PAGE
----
Why should the rest give up basic security in our networks just so you can avoid reading the manual? the passphrase ands/or ip information required to connect is printed is there, hell its probably even on a label on the AP itself. But yeah, the lowest common denominators like you always drag us down. Also want a second handle on the door to override the locked one? sure sounds convenient.

Re: need a job. (0)

Anonymous Coward | about 2 months ago | (#47793165)

Instead of blaming the non savy end user perhaps smart ass(es) people like yourself could design these things so they are secure and able to be operated by any person who knows how to turn on a computer. All they require it to do is give them easy access to the internet.

A smart person (ass?) Like yourself should be able to handle writing the code for such a device right? Right??

Re: need a job. (0)

Anonymous Coward | about 2 months ago | (#47794711)

Compared to the functionality that modern computers have, they are incredibly easy to use. However, the gap between the know-how which an average user has and the know-how which is required to properly use a computer is not shrinking, no matter how simple we make user interfaces. That only results in users learning less about their computers. I know people who would gladly pay me to press WPS buttons for them. I get called to "fix" audio systems where someone connected inputs to inputs (the plug fits, so...). Until we have Do-What-I-Mean buttons that are always-on, computer users' aptitude will remain insufficient.

Re: need a job. (0)

Anonymous Coward | about 1 month ago | (#47799599)

sure i know the aps name and passphrase but how do i teach/tell it to a wifi printer? it has no menu and display where i can navigate around to emter the values.
the only was is to use a more expensive printer with a display menu or with wps.

Re:need a job. (0)

Anonymous Coward | about 1 month ago | (#47799813)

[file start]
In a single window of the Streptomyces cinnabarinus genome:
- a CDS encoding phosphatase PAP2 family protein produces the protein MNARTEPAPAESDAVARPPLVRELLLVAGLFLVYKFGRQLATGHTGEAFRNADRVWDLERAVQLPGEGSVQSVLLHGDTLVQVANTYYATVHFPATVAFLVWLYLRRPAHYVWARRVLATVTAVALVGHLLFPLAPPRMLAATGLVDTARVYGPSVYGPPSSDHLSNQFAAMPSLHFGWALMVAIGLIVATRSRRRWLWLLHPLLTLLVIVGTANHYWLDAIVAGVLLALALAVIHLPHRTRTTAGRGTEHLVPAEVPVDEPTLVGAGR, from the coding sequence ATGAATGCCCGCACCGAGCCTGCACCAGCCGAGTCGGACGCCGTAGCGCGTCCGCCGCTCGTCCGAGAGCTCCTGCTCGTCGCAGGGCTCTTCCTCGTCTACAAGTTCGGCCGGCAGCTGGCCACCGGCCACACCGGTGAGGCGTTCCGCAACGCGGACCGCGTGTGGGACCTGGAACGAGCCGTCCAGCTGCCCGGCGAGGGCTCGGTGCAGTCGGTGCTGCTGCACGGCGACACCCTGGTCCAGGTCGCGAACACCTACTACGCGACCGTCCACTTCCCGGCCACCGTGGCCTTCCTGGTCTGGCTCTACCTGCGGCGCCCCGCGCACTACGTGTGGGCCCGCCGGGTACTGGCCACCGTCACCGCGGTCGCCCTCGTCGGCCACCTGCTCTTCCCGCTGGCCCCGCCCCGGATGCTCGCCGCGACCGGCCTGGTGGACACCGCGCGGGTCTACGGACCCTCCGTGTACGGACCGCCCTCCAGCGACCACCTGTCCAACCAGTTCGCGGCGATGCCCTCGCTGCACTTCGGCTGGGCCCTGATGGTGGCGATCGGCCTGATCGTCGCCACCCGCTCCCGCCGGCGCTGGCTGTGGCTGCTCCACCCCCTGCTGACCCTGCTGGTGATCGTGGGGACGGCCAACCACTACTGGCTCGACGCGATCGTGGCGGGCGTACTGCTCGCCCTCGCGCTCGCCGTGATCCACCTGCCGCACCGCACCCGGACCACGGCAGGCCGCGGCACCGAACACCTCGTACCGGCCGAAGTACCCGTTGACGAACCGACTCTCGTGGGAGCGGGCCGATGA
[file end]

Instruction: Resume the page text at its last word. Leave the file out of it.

WTF? How can you configure it without a display? Easy, out of the box it has a certain IP address. You configure a laptop for the same subnet and connect to its configuration page. I've done it dozens of times and just did it yesterday with a ethernet to wifi bridge.

Consumers harder than technical design (0)

Anonymous Coward | about 1 month ago | (#47793011)

I still marvel that Broadcom designs everything about the router, and could, with a little bit extra work, have Foxconn manufacture millions of working routers.

I guess that knowing which features consumers will pay for, the cosmetic design of the router, the web UI, and customer warranties is a very big deal. I still marvel that it is more difficult to do that, than design the actual product.

This is old news. (0)

Anonymous Coward | about 1 month ago | (#47793067)

Reaver has been around for a long time. It makes exploiting this trivial.

Re:This is old news. (0)

Anonymous Coward | about 2 months ago | (#47793171)

Wrong.
Reaver is simply a on-line bruteforce, and is in fact mentioned explicitly in TFA.
This is a new attack exploiting the fact that in certain implementations, the "random" ephemeral key used to encrypt the pin halves comes from a weak PRNG with guessable state.

protection? (1)

Anonymous Coward | about 2 months ago | (#47793185)

well, you can always use Huawei routers, they are too cheap to follow standards (a.k.a. be vulnerable to wps)

WiFi intrusion (0)

Anonymous Coward | about 2 months ago | (#47793207)

What is the big deal, if I lose anything on my computer all I need to do is contact the NSA for a copy of my hard drive.

Someone got paid off (1)

Nyder (754090) | about 2 months ago | (#47793295)

...a manufacturer to be named once they get around to fixing it...

Someone got paid off not to name the manufacture. Doing a great injustice to their customers by not letting them know their routers can easily be compromised.